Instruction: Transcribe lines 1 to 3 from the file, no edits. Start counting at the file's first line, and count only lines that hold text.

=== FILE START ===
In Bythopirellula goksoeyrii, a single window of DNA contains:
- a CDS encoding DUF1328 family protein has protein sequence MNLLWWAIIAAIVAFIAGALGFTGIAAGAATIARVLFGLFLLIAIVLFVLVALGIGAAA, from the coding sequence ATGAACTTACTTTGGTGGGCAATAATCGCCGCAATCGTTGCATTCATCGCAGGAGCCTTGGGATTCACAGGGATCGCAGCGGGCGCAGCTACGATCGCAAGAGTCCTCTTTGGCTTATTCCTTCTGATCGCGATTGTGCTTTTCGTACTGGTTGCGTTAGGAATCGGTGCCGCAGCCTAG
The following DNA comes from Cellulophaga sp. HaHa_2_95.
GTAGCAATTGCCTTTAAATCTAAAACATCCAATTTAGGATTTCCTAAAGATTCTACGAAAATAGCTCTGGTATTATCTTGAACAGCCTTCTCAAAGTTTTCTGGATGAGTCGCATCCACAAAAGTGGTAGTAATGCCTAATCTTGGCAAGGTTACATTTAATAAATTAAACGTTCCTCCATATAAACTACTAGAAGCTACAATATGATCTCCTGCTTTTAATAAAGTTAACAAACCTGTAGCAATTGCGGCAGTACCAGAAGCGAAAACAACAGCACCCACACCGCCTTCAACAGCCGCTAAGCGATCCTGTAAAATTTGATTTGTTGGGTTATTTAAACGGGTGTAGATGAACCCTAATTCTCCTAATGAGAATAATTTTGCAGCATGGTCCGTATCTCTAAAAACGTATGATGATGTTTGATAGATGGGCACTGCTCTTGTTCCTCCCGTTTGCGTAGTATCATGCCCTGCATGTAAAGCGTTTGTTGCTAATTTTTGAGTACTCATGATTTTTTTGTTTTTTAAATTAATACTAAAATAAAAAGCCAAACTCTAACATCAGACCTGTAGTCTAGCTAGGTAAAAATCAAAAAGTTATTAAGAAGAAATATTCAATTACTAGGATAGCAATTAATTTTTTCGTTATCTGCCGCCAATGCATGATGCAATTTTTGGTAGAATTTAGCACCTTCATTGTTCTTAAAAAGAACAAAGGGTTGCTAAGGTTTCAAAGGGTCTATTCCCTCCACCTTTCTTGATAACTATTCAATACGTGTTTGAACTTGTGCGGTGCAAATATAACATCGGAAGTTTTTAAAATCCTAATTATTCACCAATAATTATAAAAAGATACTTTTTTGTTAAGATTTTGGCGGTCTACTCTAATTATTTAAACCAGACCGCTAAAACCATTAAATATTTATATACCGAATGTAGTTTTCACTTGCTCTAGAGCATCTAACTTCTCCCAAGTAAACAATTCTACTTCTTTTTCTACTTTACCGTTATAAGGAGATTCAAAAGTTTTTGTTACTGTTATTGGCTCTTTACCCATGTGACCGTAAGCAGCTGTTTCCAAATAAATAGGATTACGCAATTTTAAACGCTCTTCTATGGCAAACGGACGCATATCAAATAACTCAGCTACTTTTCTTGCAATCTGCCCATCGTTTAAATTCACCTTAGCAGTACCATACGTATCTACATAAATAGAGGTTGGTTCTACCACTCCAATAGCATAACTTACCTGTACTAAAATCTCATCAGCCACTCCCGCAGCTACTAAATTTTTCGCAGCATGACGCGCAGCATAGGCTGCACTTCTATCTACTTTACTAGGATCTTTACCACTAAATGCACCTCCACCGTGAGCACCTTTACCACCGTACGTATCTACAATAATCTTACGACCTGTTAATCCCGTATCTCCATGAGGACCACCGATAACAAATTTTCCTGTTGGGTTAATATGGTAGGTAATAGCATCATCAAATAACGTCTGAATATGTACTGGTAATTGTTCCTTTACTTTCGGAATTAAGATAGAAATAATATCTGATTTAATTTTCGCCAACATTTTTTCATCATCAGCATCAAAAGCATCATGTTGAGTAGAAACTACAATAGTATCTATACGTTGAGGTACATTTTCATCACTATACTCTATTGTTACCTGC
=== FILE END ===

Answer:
In Bythopirellula goksoeyrii, a single window of DNA contains:
- a CDS encoding DUF1328 family protein has protein sequence MNLLWWAIIAAIVAFIAGALGFTGIAAGAATIARVLFGLFLLIAIVLFVLVALGIGAAA, from the coding sequence ATGAACTTACTTTGGTGGGCAATAATCGCCGCAATCGTTGCATTCATCGCAGGAGCCTTGGGATTCACAGGGATCGCAGCGGGCGCAGCTACGATCGCAAGAGTCCTCTTTGGCTTATTCCTTCTGATCGCGATTGTGCTTTTCGTACTGGTTGCGTTAGGAATCGGTGCCGCAGCCTAG
The following DNA comes from Cellulophaga sp. HaHa_2_95.